The novel "Cassandra and the Wolf" is a modern take on Greek tragedy and like any other Greek tragedy, it is filled with curses, prophecies, and symbolism. What I found most interesting about the novel is the interesting, almost paradoxical circumstances that the protagonist Cassandra faces. One such instance is the fact that when she is around her father and people she is supposed to feel safe around, she does not.
On the contrary, she is denied her role as a seeress and no one believes her; she was raped and marginalized to the point where she became so heavily critical of herself and the world around her. The irony lies in the fact that she finally felt some freedom when she is made to live in the outskirts with other women. Another interesting thing to note is that the story is told through Cassandra's thoughts and visions. We as an audience live inside her heads and see her world through her eyes.
Interestingly, all the men portrayed in the novel, with the exception of Aeneas, are portrayed as villainous, repressive, and ignorant. For instance, she describes Achilles as evil and selfish, she is raped repeatedly by the head priest, she views Agamemnon as dangerous. Perhaps what is meant by this highly critical attitude towards men is showing repeatedly how their innate rash and narcissistic attitudes, especially towards women, leads to more tragedy.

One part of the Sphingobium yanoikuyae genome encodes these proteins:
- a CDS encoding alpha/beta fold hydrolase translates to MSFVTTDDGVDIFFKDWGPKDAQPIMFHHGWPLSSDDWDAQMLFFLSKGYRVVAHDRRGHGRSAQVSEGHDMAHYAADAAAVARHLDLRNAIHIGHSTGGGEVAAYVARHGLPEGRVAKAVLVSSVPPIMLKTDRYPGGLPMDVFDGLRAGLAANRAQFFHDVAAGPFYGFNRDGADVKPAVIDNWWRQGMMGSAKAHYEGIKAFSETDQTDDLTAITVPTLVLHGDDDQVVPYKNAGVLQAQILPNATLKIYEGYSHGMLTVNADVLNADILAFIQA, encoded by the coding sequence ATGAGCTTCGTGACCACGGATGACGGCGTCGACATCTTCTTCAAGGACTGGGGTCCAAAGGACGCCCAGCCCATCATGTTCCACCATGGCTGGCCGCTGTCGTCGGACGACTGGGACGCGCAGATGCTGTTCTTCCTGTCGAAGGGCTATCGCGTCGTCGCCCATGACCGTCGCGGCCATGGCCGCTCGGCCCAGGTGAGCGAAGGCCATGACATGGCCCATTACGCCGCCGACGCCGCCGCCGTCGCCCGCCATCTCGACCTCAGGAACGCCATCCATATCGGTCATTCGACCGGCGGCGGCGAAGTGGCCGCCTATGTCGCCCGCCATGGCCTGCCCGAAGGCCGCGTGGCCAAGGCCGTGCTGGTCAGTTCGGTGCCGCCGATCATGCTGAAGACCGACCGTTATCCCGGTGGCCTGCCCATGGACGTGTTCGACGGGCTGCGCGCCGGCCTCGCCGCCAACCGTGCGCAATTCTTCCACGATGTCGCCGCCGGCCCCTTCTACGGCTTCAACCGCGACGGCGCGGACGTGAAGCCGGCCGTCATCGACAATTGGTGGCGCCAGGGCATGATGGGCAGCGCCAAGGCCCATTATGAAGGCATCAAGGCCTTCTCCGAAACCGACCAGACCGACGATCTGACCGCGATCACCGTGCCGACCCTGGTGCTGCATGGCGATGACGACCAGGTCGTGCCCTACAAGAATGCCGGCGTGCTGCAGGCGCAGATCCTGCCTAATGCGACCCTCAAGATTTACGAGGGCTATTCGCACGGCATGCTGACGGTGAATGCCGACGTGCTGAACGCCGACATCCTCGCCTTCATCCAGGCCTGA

When Cassandra refuses to sleep with Apollo, he curses her, making everyone around her think her visions of the futures were the babbling of an insane woman, which leads to war and despair. Quite literally, in the novel, the truth is laid out for all these powerful men and none of them ever take it upon themselves to prevent unnecessary and vicious events from occurring. What seems on the surface very obscure, improbable, and irritating, upon closer inspection is actually quite realistic and in some instances relatable.
The specificity of the novel may not apply to one's own life, but the themes of persecution based on gender and gender roles are quite familiar, making Cassandra's anecdotes even more engaging for the reader. This is not a happy novel, but as we've all learned by now, most of the important novels of our adult lives are not happy novels. Whether you use this novel to escape your reality or face your truth, overall, it's a good read.